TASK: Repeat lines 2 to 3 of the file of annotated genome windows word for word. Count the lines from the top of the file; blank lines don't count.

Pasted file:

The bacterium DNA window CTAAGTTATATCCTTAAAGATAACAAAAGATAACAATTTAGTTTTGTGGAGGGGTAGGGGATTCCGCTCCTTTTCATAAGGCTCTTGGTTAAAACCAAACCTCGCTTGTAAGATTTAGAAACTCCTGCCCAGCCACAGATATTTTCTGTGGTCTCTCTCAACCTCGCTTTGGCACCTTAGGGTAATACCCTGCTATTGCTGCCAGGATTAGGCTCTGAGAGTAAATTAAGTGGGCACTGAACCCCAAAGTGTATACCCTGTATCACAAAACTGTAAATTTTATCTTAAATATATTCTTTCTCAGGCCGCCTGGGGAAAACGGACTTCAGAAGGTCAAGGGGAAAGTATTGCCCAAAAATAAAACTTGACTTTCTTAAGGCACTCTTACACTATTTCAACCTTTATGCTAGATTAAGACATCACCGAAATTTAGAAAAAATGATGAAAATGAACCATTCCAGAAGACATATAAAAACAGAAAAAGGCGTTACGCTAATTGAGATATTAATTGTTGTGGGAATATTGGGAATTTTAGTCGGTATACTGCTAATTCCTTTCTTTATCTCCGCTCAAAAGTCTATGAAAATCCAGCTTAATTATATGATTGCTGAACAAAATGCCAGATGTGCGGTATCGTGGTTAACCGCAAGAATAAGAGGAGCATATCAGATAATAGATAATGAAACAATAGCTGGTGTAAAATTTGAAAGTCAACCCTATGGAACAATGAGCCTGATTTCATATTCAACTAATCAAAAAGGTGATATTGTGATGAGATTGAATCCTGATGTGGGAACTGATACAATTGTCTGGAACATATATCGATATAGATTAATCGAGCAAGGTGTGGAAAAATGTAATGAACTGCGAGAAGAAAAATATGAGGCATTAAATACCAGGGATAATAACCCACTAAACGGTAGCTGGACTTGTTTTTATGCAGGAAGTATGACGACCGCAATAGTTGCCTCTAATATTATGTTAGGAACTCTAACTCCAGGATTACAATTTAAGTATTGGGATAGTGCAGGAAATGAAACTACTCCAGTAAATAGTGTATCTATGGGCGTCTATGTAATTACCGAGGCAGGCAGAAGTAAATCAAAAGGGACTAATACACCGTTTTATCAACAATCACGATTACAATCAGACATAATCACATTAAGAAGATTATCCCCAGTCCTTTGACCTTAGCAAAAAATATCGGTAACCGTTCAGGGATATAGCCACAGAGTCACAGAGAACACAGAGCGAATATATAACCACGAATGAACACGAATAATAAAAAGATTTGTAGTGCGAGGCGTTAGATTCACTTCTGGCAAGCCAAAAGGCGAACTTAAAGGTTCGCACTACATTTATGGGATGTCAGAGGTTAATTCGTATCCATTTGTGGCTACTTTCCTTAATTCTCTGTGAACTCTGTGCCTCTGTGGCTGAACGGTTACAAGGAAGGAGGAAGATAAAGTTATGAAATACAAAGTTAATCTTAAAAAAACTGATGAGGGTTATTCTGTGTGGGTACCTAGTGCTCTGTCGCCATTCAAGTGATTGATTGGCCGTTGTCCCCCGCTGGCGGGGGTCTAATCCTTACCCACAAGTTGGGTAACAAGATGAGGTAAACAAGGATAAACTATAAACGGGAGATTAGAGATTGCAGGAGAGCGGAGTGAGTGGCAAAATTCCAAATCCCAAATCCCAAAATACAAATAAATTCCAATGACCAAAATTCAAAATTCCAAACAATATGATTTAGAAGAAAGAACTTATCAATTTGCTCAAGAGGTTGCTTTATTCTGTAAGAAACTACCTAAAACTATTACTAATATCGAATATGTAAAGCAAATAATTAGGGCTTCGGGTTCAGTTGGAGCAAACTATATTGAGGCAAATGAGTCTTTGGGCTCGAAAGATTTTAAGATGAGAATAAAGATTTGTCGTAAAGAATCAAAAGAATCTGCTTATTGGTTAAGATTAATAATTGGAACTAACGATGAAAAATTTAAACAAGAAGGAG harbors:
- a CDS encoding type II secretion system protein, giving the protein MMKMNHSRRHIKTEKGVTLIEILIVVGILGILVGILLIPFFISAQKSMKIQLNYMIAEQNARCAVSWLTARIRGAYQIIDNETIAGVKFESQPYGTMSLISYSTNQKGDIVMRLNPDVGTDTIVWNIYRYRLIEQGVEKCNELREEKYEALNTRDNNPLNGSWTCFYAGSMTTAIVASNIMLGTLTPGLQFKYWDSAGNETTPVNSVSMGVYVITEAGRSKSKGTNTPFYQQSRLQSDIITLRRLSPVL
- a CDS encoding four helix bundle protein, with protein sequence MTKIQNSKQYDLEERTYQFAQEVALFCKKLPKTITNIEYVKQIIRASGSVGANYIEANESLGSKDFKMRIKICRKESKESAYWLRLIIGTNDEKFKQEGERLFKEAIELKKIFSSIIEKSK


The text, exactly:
- a CDS encoding type II secretion system protein, giving the protein MMKMNHSRRHIKTEKGVTLIEILIVVGILGILVGILLIPFFISAQKSMKIQLNYMIAEQNARCAVSWLTARIRGAYQIIDNETIAGVKFESQPYGTMSLISYSTNQKGDIVMRLNPDVGTDTIVWNIYRYRLIEQGVEKCNELREEKYEALNTRDNNPLNGSWTCFYAGSMTTAIVASNIMLGTLTPGLQFKYWDSAGNETTPVNSVSMGVYVITEAGRSKSKGTNTPFYQQSRLQSDIITLRRLSPVL
- a CDS encoding four helix bundle protein, with protein sequence MTKIQNSKQYDLEERTYQFAQEVALFCKKLPKTITNIEYVKQIIRASGSVGANYIEANESLGSKDFKMRIKICRKESKESAYWLRLIIGTNDEKFKQEGERLFKEAIELKKIFSSIIEKSK